That may not seem like much, but when you’re getting what FiveThirtyEight’s Benjamin Morris argues is the most impactful box score number from an unlikely source like your center, it’s found money.

Gobert rebounds too. The basic measure was already stated, but there’s more. Last season, he collected 20.7 percent of available rebounds, good for sixth in the league. More importantly, Utah rebounded better when he played, grabbing 53.5 percent of boards when Gobert was on the floor and 52.1 percent when he was off.

This is all evidence of Gobert’s insatiable hunger for loose balls in their various forms (blocks, steals and boards), which was critical in making Utah the best defensive team in the NBA down the stretch last season.

And that brings us back to the contrast between Kanter and Gobert.

After the trade and Gobert’s promotion, the Jazz gave up 94.8 points per 100 possessions. Not only was that the best defensive rating in the league over that span, it wasn’t even close. The second-place Memphis Grizzlies came in at 99.4, a difference of 4.6 points. If you go 4.6 points worse than the Grizzlies, you get to the 19th-ranked Detroit Pistons. The gap was vast.

Even an expected regression from the overall defense heading into 2015-16 would still put the Jazz firmly in the hunt for the league’s top defense over the course of the entire season. If the defense is anywhere near the top, you can be sure Gobert’s influence will be all over it, because there is no sign of regression from him.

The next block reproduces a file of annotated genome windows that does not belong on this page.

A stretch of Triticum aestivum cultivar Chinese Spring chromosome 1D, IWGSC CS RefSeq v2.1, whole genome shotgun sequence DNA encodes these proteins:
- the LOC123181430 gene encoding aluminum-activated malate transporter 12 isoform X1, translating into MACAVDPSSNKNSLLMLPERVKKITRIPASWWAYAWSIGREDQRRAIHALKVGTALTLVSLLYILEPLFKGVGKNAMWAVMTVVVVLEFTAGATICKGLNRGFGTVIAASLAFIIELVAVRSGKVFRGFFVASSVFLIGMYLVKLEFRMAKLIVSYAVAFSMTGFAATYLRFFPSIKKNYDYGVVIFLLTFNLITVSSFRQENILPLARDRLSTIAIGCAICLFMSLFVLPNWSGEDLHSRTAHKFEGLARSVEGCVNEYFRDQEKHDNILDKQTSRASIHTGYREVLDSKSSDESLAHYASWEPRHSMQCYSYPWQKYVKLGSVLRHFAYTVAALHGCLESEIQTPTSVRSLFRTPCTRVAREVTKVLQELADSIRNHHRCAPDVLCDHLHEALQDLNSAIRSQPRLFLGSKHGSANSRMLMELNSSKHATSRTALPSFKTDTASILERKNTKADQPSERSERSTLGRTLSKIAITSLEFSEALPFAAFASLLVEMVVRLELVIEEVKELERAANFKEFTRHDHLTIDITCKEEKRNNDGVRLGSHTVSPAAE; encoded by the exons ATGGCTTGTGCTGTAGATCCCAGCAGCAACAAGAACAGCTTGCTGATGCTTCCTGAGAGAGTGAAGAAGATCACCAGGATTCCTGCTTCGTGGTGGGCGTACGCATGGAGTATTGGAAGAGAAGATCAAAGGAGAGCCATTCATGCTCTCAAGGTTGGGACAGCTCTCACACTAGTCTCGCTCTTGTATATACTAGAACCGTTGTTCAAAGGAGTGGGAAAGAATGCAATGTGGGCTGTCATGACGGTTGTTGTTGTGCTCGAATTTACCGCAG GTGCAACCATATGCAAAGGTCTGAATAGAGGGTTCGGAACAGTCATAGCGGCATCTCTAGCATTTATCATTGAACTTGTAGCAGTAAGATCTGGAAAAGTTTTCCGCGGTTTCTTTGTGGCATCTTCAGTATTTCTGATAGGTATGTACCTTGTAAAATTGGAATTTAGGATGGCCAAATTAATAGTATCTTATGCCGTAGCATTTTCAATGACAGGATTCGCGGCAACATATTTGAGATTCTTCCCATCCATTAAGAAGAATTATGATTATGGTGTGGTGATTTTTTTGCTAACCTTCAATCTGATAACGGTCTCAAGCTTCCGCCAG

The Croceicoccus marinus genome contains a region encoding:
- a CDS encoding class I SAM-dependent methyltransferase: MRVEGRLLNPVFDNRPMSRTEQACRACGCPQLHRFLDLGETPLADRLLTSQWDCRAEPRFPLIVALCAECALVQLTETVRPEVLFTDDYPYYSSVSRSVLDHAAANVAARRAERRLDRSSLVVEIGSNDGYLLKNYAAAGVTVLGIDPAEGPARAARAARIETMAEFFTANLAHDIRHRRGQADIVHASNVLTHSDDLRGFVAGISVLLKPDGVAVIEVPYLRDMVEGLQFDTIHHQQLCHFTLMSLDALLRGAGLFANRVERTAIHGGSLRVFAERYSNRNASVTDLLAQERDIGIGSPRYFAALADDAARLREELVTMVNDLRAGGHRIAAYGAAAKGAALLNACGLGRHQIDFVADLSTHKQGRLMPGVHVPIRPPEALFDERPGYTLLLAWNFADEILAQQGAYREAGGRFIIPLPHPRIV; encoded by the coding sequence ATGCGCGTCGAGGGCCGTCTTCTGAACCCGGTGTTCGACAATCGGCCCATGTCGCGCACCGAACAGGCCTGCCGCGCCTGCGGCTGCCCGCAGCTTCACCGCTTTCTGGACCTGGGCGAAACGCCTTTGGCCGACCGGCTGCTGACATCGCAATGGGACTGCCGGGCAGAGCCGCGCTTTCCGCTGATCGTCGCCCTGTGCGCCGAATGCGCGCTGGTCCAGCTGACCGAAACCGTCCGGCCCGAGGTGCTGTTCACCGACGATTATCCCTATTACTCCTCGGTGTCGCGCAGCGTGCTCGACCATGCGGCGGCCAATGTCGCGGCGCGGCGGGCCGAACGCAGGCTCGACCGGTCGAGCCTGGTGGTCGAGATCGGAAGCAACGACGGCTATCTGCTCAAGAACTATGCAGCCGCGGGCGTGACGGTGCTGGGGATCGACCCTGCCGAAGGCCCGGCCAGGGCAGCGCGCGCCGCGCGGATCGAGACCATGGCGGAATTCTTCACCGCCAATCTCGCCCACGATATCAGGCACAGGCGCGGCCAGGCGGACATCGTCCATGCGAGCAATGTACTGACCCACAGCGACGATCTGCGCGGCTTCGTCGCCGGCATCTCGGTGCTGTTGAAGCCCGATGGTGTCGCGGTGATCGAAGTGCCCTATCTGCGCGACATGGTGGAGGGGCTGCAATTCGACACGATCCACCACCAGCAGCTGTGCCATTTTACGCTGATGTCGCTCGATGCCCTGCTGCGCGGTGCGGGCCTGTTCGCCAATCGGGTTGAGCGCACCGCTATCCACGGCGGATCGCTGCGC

In a tour of friendlies with the French national team this summer, Gobert averaged 8.8 points, 7.1 rebounds and 1.3 blocks in 18.8 minutes per game (16.9 points, 13.6 rebounds and 2.5 blocks per 36 minutes).

He was every bit as stout when the games meant something at the EuroBasket 2015 tournament. He led France to a bronze-medal finish, averaging 10.4 points, 8.1 rebounds, two blocks and 1.1 steals per game (15.9 points, 12.4 rebounds, 3.1 blocks and 1.7 steals per 36 minutes). He shot 59.3 percent from the field and 66.7 percent from the free-throw line.

 

The one hiccup in the tournament came in France’s semifinal matchup against Spain, in which Gobert was one of the primary defenders on Pau Gasol, who dropped 40 points on his way to the championship. Obviously, 40 points is a big hiccup, but there were still good signs for Gobert.

His defense was stout down the stretch, as Pau suddenly struggled to score inside in the waning minutes of the fourth quarter. The most notable play, from Gobert’s perspective, was a block on a Gasol buzzer-beater that preserved the French and sent the game to overtime.

Gobert fouled out in the extra period. Spain had three possessions after the big man went to the bench, all of which ended in Gasol dunks.

But Gobert wouldn’t fade quietly into the EuroBasket night. He came back and had his best performance of the tournament in the third-place game, where he totaled 15 points, 14 rebounds and three blocks.

Another strong offseason and the fact that he’s still years away from his prime shows that Gobert is still trending upward, but even if there is a slight bump in his career road, there’s almost no way he’ll be out of the conversation for Defensive Player of the Year next spring.